Support for medical marijuana in Florida ranges from 80 to 93 percent according to the latest Quinnipiac Poll. Overall, 88 percent of Floridians support “allowing adults in Florida to legally use marijuana for medical purposes if their doctor prescribes it,” with the lowest support at 80 percent among Republicans and the highest support at 93 percent among Democrats. No gender, age, or racial demographic showed less than 84 percent. Florida’s Question 2 is a constitutional amendment legalizing medical marijuana in November that requires 60 percent of the vote. Additionally, 53 percent of Floridians support “allowing adults in Florida to legally possess small amounts of marijuana for personal use”, with women’s support ten points behind men’s and only one third of Republicans and seniors in support. 45 percent of Floridians admit to having tried marijuana themselves, but 82 percent agree with the president that marijuana is no more harmful than alcohol and 54 percent do not believe it is a “gateway drug”.
Speaking of Florida, a quick correction – Florida’s Legislature has approved a CBD-only bill by 111-7 in the House and 30-9 in the Senate. Gov. Rick Scott has said he will sign the bill when it reaches his desk. Last week, we had reported Florida was racing Iowa and Missouri, whose legislatures also have passed CBD-only bills, to become the sixth CBD-only state. We regret our error as currently there are five CBD-only states – Alabama, Kentucky, Utah, Mississippi, and Wisconsin – and we had misidentified South Carolina in place of Kentucky. The bills in South Carolina, Iowa, Missouri, and Florida still await governor’s signature and could leave us with nine CBD-only states along with 21 whole plant medical marijuana states.
The Drug Enforcement Administration (DEA) has given approval for the production of thirty times more government-grown marijuana than previously allotted for 2014. According to the DEA, the National Institutes on Drug Abuse (NIDA)”notified the DEA that it required additional supplies of marijuana to be manufactured in 2014 to provide for current and anticipated research efforts involving marijuana.” The DEA agreed that the quota should be increased from 21 kilograms to 650 kilograms “in order to provide a continuous and uninterrupted supply of marijuana in support of DEA-registered researchers who are approved by the Federal Government to utilize marijuana in their research protocols.” Trials involving medical marijuana and PTSD, multiple sclerosis, and epilepsy are underway. GW Pharmaceuticals, a British drug firm, is working through FDA trials on Sativex, a balanced THC:CBD spray, and Epidiolex, a CBD extract for treatment of epilepsy. Four Americans also receive a tin of government marijuana for medicinal purposes, though the two in Iowa are currently in danger of falling out of the now-closed federal medical marijuana program as they have lost their recommending doctor.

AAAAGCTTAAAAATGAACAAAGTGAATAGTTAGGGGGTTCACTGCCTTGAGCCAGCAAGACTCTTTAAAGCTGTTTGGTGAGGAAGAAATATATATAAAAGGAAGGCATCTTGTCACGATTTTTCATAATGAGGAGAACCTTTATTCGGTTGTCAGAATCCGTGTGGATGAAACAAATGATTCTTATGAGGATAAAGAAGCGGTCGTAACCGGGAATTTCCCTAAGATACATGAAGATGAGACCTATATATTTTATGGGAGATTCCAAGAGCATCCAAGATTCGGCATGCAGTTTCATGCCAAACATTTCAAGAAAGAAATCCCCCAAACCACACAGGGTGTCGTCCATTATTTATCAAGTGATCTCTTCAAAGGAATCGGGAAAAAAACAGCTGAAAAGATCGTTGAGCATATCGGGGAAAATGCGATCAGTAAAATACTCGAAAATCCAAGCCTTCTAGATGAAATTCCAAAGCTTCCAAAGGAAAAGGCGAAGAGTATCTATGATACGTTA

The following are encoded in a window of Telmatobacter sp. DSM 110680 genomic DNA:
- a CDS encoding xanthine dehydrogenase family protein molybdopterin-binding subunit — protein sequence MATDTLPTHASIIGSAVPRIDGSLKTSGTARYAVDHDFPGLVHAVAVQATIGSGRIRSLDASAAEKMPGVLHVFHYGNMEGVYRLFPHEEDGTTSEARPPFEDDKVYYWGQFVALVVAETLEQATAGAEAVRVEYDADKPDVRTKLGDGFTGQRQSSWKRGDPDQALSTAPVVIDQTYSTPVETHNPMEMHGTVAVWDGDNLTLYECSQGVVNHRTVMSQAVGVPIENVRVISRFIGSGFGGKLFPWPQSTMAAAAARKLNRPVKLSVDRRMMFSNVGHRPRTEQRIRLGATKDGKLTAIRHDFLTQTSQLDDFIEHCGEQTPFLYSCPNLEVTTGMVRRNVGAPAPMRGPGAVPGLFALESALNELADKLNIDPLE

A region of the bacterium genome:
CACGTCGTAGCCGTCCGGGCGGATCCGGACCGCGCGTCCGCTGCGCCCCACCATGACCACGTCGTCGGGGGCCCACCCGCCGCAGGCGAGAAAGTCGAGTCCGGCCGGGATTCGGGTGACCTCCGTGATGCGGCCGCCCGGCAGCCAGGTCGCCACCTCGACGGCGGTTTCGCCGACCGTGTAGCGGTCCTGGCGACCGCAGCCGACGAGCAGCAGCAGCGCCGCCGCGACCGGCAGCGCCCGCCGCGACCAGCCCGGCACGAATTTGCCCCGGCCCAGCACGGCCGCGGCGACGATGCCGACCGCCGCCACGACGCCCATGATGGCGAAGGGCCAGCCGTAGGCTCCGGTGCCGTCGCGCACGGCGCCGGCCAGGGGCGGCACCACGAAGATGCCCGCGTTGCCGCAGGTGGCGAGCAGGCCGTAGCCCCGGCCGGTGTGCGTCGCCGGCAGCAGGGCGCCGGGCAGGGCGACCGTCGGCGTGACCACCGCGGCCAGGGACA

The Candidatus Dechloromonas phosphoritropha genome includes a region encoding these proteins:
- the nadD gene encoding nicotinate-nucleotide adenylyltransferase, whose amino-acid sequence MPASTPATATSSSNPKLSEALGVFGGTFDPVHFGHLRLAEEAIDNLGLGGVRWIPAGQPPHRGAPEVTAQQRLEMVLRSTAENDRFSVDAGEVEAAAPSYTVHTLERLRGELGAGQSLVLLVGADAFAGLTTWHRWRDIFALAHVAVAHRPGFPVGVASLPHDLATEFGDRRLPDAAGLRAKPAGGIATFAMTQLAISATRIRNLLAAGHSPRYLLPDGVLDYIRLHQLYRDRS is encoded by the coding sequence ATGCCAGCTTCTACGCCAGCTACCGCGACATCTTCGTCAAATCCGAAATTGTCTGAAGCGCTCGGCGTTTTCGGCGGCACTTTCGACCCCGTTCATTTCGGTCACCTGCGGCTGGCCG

Congressman Earl Blumenauer gave the keynote address it this year’s Global Cannabis March in Portland’s Pioneer Courthouse Square. Rep. Blumenauer called on Oregon to be “a leader of states” in legalization as it was in 1973 when it became the first state to decriminalize marijuana possession. Rep. Blumenauer told of a teetotaler legislative colleague from the 1970s that compared a carton of smokes, a fifth of Jack Daniels, and a joint, asking why the ones that killed you were illegal and the one that never killed anyone is a crime? Rep. Blumenauer said the political wisdom at the time was “if the 19 votes we got were joined by those legislators who voted no, but smoked dope, we’d have been the first state to legalize way back then!” Rep. Blumenauer also called for removing marijuana from Schedule I so researchers could better study its medical applications. “We have to a do a better job of breaking the stranglehold of this pernicious classification,” he said. We will present Rep. Blumenauer’s speech in its entirety shortly after 4:20pm today on Toker Talk Radio.
Uruguay released its rules today for commercial marijuana and as legalization goes, there are restrictions many consumers wouldn’t appreciate. The government will be in complete control of marijuana from “seed to sale”, emulating the Colorado program of bar-coding plants. But Uruguay takes it to a whole new level by only producing five varieties of cannabis that will be genetically identified and sold in radio-frequency tagged bags. Anyone caught in possession of marijuana not in an RFID-tagged bag will have it inspected by authorities, and if it is not one of the five government varieties, criminal penalties will apply. The five varieties also will be less than 15 percent THC and the people buying it from government stores must be registered with the government, supply their fingerprint for every purchase, and are limited to 10 grams per week. Registered citizens may grow up to six of the clones of government plants per household, not per resident. But hey, the government ganja only costs one dollar a gram…